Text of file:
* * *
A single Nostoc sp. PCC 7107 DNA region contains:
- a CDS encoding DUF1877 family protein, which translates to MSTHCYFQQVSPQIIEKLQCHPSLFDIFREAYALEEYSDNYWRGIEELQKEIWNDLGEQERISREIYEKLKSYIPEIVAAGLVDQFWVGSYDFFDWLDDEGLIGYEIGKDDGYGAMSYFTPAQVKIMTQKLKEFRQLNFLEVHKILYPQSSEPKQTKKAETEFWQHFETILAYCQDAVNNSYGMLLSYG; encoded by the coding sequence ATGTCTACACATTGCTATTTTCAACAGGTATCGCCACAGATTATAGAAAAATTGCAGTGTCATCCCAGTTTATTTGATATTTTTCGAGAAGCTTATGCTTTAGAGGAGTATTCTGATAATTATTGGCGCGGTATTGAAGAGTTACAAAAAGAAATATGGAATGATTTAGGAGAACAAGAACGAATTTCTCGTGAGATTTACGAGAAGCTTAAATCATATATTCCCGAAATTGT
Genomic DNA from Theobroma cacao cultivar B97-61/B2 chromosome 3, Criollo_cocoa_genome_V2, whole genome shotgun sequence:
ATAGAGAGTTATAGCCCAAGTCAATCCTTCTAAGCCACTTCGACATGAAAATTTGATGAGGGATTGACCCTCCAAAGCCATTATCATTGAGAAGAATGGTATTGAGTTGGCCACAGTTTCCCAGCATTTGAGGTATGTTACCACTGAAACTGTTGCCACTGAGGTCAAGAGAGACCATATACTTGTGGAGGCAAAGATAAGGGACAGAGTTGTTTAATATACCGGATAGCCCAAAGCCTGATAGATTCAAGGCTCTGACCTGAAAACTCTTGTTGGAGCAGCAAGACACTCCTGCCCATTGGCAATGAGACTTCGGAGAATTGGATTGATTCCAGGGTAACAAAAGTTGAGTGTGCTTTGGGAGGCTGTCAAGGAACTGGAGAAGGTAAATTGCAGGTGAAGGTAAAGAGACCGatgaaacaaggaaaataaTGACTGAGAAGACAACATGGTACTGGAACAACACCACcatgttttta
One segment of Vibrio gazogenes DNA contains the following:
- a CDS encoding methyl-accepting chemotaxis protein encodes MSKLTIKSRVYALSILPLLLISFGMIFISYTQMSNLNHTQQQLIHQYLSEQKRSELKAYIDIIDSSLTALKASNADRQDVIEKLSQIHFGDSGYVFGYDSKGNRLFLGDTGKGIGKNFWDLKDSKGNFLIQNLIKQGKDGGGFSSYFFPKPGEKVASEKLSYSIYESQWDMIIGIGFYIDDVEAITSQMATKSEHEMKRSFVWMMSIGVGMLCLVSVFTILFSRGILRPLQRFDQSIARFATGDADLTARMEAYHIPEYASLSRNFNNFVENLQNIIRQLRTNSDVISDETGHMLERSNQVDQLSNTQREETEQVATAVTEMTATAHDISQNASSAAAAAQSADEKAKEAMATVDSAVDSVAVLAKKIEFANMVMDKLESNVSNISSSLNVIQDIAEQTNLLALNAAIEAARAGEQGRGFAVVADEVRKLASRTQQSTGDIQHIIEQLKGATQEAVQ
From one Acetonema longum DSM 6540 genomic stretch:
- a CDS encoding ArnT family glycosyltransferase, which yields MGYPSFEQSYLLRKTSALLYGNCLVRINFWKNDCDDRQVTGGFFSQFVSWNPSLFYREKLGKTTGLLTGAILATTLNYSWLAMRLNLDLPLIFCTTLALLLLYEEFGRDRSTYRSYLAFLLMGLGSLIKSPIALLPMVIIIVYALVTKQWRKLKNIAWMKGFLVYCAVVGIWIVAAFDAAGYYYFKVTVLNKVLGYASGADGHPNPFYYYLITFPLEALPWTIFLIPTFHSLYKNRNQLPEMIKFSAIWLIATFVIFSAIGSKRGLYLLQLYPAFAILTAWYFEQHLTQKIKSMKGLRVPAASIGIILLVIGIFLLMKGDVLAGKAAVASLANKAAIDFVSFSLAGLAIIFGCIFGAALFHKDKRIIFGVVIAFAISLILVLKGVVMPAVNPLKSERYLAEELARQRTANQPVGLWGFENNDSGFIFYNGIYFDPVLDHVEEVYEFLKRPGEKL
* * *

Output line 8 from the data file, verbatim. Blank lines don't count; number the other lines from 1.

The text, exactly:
- a CDS encoding ArnT family glycosyltransferase, which yields MGYPSFEQSYLLRKTSALLYGNCLVRINFWKNDCDDRQVTGGFFSQFVSWNPSLFYREKLGKTTGLLTGAILATTLNYSWLAMRLNLDLPLIFCTTLALLLLYEEFGRDRSTYRSYLAFLLMGLGSLIKSPIALLPMVIIIVYALVTKQWRKLKNIAWMKGFLVYCAVVGIWIVAAFDAAGYYYFKVTVLNKVLGYASGADGHPNPFYYYLITFPLEALPWTIFLIPTFHSLYKNRNQLPEMIKFSAIWLIATFVIFSAIGSKRGLYLLQLYPAFAILTAWYFEQHLTQKIKSMKGLRVPAASIGIILLVIGIFLLMKGDVLAGKAAVASLANKAAIDFVSFSLAGLAIIFGCIFGAALFHKDKRIIFGVVIAFAISLILVLKGVVMPAVNPLKSERYLAEELARQRTANQPVGLWGFENNDSGFIFYNGIYFDPVLDHVEEVYEFLKRPGEKL